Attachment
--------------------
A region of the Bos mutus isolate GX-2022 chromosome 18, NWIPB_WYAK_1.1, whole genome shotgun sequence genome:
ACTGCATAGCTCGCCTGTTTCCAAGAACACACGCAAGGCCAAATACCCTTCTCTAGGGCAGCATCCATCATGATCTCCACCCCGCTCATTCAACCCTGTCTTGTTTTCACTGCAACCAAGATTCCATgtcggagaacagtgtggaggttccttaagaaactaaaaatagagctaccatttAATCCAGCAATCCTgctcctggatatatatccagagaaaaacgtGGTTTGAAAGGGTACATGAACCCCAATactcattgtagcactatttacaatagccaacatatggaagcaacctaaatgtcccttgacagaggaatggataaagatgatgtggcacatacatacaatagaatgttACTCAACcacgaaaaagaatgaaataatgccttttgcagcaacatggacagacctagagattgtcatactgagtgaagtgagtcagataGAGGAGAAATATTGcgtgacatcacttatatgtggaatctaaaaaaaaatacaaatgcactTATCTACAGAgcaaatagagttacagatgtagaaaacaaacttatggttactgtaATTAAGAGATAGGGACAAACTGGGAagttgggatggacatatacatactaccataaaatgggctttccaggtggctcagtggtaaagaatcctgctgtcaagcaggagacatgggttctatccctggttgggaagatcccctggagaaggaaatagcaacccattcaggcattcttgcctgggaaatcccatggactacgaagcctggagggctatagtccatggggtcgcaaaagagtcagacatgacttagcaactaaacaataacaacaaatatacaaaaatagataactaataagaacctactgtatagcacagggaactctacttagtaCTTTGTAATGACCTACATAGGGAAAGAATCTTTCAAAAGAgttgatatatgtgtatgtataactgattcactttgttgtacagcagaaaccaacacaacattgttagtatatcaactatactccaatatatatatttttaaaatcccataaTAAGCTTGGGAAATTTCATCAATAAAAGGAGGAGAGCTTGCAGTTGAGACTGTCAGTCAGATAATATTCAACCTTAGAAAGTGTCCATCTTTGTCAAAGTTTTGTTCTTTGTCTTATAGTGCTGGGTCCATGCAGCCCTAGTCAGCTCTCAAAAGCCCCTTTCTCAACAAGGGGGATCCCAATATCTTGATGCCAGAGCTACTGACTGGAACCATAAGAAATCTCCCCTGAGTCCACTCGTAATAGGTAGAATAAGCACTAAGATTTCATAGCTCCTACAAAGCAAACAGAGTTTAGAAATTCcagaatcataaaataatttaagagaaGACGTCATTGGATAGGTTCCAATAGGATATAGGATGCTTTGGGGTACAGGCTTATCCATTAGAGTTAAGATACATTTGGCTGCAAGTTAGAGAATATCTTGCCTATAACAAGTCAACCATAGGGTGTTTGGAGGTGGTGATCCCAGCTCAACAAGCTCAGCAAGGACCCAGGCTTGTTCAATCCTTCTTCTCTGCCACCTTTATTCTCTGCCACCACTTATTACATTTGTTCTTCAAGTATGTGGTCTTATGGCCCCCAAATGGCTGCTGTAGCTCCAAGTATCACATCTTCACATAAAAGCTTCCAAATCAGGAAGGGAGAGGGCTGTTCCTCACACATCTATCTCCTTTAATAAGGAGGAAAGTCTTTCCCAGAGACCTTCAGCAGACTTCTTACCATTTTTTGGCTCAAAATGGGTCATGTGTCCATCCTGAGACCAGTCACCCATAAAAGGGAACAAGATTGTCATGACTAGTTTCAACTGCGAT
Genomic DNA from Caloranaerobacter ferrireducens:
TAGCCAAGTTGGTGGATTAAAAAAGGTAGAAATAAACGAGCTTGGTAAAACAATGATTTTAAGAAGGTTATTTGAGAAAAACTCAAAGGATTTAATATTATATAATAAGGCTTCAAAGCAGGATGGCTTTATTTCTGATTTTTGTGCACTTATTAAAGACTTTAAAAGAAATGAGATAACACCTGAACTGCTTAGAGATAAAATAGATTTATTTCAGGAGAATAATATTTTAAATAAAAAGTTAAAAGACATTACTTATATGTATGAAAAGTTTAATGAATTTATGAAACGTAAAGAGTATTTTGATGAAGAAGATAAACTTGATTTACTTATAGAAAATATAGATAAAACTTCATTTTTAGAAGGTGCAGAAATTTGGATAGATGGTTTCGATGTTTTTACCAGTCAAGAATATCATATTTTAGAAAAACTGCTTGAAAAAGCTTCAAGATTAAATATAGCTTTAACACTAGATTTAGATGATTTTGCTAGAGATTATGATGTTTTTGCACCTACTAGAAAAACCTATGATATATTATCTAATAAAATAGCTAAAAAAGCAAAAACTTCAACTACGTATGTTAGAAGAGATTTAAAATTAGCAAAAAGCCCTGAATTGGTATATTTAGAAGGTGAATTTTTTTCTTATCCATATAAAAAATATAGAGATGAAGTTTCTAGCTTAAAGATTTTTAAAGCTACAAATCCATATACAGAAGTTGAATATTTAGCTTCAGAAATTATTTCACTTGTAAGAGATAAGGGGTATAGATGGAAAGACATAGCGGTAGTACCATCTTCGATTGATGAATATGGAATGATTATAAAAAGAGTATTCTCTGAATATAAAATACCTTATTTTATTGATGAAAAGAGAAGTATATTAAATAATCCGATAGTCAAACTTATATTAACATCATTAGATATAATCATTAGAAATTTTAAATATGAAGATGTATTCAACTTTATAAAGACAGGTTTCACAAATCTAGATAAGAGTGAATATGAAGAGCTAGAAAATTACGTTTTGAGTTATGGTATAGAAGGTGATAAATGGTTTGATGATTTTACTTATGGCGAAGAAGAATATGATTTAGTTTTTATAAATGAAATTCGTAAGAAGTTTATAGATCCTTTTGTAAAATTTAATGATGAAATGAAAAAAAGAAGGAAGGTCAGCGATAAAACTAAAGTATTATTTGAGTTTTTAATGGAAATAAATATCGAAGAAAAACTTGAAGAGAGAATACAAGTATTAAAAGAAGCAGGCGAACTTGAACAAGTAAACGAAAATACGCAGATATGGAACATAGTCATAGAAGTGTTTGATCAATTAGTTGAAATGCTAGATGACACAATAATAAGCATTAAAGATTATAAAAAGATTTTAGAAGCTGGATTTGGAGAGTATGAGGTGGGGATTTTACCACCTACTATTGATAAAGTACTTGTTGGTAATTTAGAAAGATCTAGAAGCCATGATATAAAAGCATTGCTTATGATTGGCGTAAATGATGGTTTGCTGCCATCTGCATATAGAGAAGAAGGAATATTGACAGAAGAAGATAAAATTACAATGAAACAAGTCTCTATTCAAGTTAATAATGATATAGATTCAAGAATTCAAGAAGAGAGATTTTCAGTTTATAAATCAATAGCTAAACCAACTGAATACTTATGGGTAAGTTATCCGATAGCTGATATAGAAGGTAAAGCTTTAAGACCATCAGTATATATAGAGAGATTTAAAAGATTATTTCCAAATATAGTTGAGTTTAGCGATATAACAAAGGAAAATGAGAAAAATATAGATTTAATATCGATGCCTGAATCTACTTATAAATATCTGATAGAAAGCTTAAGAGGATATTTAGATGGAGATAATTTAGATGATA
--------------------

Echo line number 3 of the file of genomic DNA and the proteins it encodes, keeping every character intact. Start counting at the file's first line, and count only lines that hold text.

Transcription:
Genomic DNA from Caloranaerobacter ferrireducens: